Identifying the offensive holes in the 2003 Yankees is fairly simple. They didn't have consistent production out of right field after the Mondesi trade (and some would say before the trade as well), they struck out too often, they didn't play enough "small ball" (stealing bases, moving runners around) and they couldn't hit will with runners in scoring position. The answer to nearly al of these issues, my friends, comes in a 35-year old package.
Some numbers to share with you:
- Sheffield hit .345 with runners on base, .379 with runners in scoring position. As a team, the Yankees hit .272 with runners on base and just .263 with runners in scoring position. Derek Jeter led the team in BA with runners on with a .353 mark, but Hideki Matsui led the team in BA with RISP with a .335 mark. Matsui and Jeter were the only Yankee regulars over .300 in that category.
- Sheffield struck out just 55 times this season, while drawing 86 walks. Exactly zero Yankee regulars struck out fewer times than that. Nick Johnson only struckout 57 times, but that was in 61 fewer games than Sheff. The only Yankees to strike out fewer times than they walked were Bernie Williams and Johnson, but neither player comes close to Sheffield's .64 K:BB ratio.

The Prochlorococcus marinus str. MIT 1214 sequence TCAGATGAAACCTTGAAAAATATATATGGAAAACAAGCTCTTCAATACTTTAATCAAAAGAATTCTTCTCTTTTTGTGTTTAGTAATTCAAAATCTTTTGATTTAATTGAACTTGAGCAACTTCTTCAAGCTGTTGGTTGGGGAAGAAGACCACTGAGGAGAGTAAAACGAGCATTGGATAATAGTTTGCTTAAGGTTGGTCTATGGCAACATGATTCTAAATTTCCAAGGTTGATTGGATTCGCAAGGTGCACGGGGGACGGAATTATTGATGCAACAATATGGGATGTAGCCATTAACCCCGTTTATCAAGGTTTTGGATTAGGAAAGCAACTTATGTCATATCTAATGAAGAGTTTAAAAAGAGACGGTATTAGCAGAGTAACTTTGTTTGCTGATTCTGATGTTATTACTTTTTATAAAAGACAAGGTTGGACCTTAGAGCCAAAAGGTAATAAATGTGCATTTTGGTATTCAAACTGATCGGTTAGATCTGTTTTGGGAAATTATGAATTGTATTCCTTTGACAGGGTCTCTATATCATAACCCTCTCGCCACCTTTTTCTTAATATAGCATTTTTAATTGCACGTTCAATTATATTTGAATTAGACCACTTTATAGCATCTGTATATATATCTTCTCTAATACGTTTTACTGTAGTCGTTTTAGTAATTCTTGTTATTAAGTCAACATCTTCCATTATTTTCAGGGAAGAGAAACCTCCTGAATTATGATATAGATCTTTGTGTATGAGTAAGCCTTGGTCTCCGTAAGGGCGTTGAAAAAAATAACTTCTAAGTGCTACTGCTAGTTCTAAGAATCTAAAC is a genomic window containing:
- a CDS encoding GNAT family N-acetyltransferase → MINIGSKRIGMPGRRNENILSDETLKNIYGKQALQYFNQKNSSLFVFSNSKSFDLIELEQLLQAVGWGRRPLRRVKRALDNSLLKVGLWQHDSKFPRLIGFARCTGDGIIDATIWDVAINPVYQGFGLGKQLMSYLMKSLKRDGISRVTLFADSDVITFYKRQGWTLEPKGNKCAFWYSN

- Sheffield stole 18 bases last season, more than any Yankee not named Alfonso Soriano. In fact, the second most steals on the Yankees were by Raul Mondesi, who wasn't with the team for the second half.
- Oh, and Sheffield did all of this while playing right field for the Braves. He committed just four errors there and had seven assists. He doesn't have an Ichiro or Mondesi arm out there, but its still very good.
Sheffield fits the Yankees well by filling virtually all of their offensive holes in the body of just one player. He can run, he can hit with runners on, he can play a mean right field, and he doesn't strike out the way that almost every other Yankee does.
If the Yankees re-order their lineup by leading off Jeter and letting either Matsui or Johnson bat second, Sheffield could bat third in front of Jason Giambi and Williams or Soriano. A presence like Sheffield batting in the middle of what is already one of the best lineups in baseball would make the Yankees even scarier than they were in 2003.
The Yanks and Sheffield aren't technically "close" to closing the deal yet, as the Yankees would like to address their pitching first (it's always pitching first for Steinbrenner), but if both player and team want it to happen, it will happen. And I for one, will welcome the Sheff to town with open arms.